%D N. J. A. Sloane, A Handbook of Integer Sequences, Academic Press, 1973 (includes this sequence).

%D N. J. A. Sloane and Simon Plouffe, The Encyclopedia of Integer Sequences, Academic Press, 1995 (includes this sequence).

%H T. D. Noe and Fung Lam, <a href="/A002057/b002057.txt">Table of n, a(n) for n = 0..1000</a> (first 100 terms were computed by T. D. Noe)

%H Paul Barry, <a href="http://www.cs.uwaterloo.ca/journals/JIS/VOL8/Barry/barry84.html">A Catalan Transform and Related Transformations on Integer Sequences</a>, Journal of Integer Sequences, Vol. 8 (2005), Article 05.4.5.

%H Daniel Birmajer, Juan B. Gil, Michael D. Weiner, <a href="https://arxiv.org/abs/1707.09918">Bounce statistics for rational lattice paths</a>, arXiv:1707.09918 [math.CO], 2017, p. 9.

%H A. Cayley, <a href="http://dx.doi.org/10.1112/plms/s1-22.1.237">On the partitions of a polygon</a>, Proc. London Math. Soc., 22 (1891), 237-262 = Collected Mathematical Papers. Vols. 1-13, Cambridge Univ. Press, London, 1889-1897, Vol. 13, pp. 93ff.

%H G.-S. Cheon, H. Kim, L. W. Shapiro, <a href="http://arxiv.org/abs/1410.1249">Mutation effects in ordered trees</a>, arXiv preprint arXiv:1410.1249 [math.CO], 2014 (see page 4).

%H S. Connolly, Z. Gabor and A. Godbole, <a href="http://arxiv.org/abs/1401.2691"> The location of the first ascent in a 123-avoiding permutation</a>, arXiv:1401.2691 [math.CO], 2014.

%H S. J. Cyvin, J. Brunvoll, E. Brendsdal, B. N. Cyvin and E. K. Lloyd, <a href="http://dx.doi.org/10.1021/ci00026a012">Enumeration of polyene hydrocarbons: a complete mathematical solution</a>, J. Chem. Inf. Comput. Sci., 35 (1995) 743-751.

%H S. J. Cyvin, J. Brunvoll, E. Brendsdal, B. N. Cyvin and E. K. Lloyd, <a href="/A002057/a002057.pdf">Enumeration of polyene hydrocarbons: a complete mathematical solution</a>, J. Chem. Inf. Comput. Sci., 35 (1995) 743-751. [Annotated scanned copy]

%H R. K. Guy, <a href="/A005555/a005555.pdf">Letter to N. J. A. Sloane, May 1990</a>

%H R. K. Guy, <a href="http://www.cs.uwaterloo.ca/journals/JIS/VOL3/GUY/catwalks.html">Catwalks, Sandsteps and Pascal Pyramids</a>, J. Integer Seqs., Vol. 3 (2000), #00.1.6.

%H V. E. Hoggatt, Jr., <a href="/A005676/a005676.pdf">7-page typed letter to N. J. A. Sloane with suggestions for new sequences</a>, circa 1977.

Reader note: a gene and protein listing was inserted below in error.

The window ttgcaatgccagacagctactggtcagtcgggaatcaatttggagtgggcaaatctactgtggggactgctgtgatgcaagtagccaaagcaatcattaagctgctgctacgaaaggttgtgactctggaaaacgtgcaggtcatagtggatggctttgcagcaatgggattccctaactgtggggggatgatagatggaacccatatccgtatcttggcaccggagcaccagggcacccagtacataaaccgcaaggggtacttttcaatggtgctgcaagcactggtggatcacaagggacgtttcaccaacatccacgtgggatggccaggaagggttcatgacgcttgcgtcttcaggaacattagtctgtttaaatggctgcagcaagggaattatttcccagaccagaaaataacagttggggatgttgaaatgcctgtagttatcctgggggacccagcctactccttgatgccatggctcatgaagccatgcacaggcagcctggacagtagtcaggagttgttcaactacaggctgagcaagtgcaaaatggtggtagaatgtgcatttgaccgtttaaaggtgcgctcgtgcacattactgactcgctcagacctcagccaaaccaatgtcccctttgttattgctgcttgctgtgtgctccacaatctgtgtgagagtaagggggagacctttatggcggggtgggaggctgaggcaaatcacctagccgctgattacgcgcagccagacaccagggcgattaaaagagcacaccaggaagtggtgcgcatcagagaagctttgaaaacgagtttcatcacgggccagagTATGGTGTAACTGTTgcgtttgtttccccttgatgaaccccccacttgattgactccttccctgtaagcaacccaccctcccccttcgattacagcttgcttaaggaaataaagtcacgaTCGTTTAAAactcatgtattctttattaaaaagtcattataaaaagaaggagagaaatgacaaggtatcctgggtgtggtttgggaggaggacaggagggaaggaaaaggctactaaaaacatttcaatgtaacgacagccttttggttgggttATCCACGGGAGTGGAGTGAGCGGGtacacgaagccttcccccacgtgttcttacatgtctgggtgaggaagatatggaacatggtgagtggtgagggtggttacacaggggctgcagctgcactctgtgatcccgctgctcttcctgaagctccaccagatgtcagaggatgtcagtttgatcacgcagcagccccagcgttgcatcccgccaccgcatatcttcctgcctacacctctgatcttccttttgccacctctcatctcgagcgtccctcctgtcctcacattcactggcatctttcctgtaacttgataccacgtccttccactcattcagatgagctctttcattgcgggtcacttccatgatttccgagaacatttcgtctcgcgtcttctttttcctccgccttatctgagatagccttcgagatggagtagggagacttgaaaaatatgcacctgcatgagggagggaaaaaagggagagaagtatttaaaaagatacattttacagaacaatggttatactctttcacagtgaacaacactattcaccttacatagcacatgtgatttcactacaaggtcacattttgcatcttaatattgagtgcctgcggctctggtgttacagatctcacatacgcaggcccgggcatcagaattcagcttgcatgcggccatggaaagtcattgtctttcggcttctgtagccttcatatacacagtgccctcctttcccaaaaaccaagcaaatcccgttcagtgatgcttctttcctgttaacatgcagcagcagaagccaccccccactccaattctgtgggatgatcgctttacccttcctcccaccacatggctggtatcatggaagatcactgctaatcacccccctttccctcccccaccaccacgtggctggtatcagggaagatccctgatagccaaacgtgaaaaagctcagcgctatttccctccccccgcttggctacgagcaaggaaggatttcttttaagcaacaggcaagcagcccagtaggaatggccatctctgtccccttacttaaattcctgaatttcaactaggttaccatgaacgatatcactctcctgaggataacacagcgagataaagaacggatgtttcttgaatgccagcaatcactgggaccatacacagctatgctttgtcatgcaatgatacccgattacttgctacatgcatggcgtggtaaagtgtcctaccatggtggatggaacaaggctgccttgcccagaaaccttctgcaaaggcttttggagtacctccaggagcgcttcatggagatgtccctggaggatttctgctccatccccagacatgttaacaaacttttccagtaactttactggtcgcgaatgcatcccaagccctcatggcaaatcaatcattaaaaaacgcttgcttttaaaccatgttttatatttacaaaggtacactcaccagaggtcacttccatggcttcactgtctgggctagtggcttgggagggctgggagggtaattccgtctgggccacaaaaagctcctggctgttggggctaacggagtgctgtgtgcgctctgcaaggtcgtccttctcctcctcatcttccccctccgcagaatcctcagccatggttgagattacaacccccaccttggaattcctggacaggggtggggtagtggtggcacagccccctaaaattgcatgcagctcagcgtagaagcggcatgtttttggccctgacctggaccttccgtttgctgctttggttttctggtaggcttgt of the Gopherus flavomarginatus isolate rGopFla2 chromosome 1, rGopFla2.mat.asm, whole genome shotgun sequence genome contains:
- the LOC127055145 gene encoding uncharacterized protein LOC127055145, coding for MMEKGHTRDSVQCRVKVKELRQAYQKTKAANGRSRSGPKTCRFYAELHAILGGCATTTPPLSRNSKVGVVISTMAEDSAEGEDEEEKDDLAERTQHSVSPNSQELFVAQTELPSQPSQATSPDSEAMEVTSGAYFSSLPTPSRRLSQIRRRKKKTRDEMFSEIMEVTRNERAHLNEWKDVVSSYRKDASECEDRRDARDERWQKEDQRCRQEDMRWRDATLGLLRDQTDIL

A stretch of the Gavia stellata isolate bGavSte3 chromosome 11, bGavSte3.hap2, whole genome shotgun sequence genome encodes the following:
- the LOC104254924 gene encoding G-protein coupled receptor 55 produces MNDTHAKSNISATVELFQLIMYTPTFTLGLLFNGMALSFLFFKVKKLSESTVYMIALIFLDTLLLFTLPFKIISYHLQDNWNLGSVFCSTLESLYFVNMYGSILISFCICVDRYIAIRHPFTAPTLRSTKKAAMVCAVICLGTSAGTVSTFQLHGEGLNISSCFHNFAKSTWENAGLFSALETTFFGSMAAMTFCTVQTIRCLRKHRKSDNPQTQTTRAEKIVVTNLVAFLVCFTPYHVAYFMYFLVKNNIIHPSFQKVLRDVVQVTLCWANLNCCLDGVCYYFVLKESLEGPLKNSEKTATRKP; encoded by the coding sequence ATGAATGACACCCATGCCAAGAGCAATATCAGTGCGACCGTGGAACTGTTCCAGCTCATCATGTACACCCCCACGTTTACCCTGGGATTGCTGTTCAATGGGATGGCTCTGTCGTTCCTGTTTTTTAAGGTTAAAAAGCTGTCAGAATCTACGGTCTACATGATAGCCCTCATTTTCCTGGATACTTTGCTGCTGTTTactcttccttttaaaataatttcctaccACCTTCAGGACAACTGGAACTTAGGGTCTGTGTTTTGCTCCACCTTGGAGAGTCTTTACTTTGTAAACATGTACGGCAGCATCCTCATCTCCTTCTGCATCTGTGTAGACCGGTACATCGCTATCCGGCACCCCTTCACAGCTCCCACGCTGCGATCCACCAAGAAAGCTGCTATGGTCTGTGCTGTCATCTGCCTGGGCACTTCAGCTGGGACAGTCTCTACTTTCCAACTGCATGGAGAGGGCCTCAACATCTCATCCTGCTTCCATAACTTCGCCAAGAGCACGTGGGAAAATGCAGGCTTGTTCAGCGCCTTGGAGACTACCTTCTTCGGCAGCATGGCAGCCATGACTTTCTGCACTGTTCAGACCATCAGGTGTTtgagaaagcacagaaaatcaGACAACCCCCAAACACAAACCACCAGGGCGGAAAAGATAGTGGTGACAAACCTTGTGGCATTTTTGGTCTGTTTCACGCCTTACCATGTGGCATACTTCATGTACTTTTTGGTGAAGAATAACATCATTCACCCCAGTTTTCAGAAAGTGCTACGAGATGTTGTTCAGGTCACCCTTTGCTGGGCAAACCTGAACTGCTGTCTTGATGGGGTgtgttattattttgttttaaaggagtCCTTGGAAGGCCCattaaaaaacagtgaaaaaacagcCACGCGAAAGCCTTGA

%H V. E. Hoggatt, Jr. and M. Bicknell, <a href="http://www.fq.math.ca/Scanned/14-5/hoggatt1.pdf">Catalan and related sequences arising from inverses of Pascal's triangle matrices</a>, Fib. Quart., 14 (1976), 395-405.

%H C. Krishnamachary and M. Bheemasena Rao, <a href="/A000108/a000108_10.pdf">Determinants whose elements are Eulerian, prepared Bernoullian and other numbers</a>, J. Indian Math. Soc., 14 (1922), 55-62, 122-138 and 143-146. [Annotated scanned copy]

%H W. Lang, <a href="http://www.fq.math.ca/Scanned/38-5/lang.pdf">On polynomials related to powers of the generating function of Catalan's numbers</a>, Fib. Quart. 38 (2000) 408-419. See Eq.(3).

%H Kyu-Hwan Lee, Se-jin Oh, <a href="http://arxiv.org/abs/1601.06685">Catalan triangle numbers and binomial coefficients</a>, arXiv:1601.06685 [math.CO], 2016.

%H N. Lygeros, O. Rozier, <a href="https://cs.uwaterloo.ca/journals/JIS/VOL13/Lygeros/lygeros5.html">A new solution to the equation tau(rho) == 0 (mod p)</a>, J. Int. Seq. 13 (2010) # 10.7.4.

%H Ran Pan, Jeffrey B. Remmel, <a href="http://arxiv.org/abs/1601.07988">Paired patterns in lattice paths</a>, arXiv:1601.07988 [math.CO], 2016.

%H J. Riordan, <a href="/A000262/a000262_1.pdf">Letter to N. J. A. Sloane, Nov 10 1970</a>

%H J. Riordan, <a href="/A000254/a000254.pdf">Letter of 04/11/74</a>

%H L. W. Shapiro, <a href="http://dx.doi.org/10.1016/0012-365X(76)90009-">A Catalan triangle</a>, Discrete Math. 14 (1976), no. 1, 83-90.

%H L. W. Shapiro, <a href="/A003517/a003517.pdf">A Catalan triangle</a>, Discrete Math. 14 (1976), no. 1, 83-90. [Annotated scanned copy]

%H Zoran Sunic, <a href="http://www.combinatorics.org/ojs/index.php/eljc/article/view/v10i1n5">Self describing sequences and the Catalan family tree</a>, Elect. J. Combin., 10 (No. 1, 2003).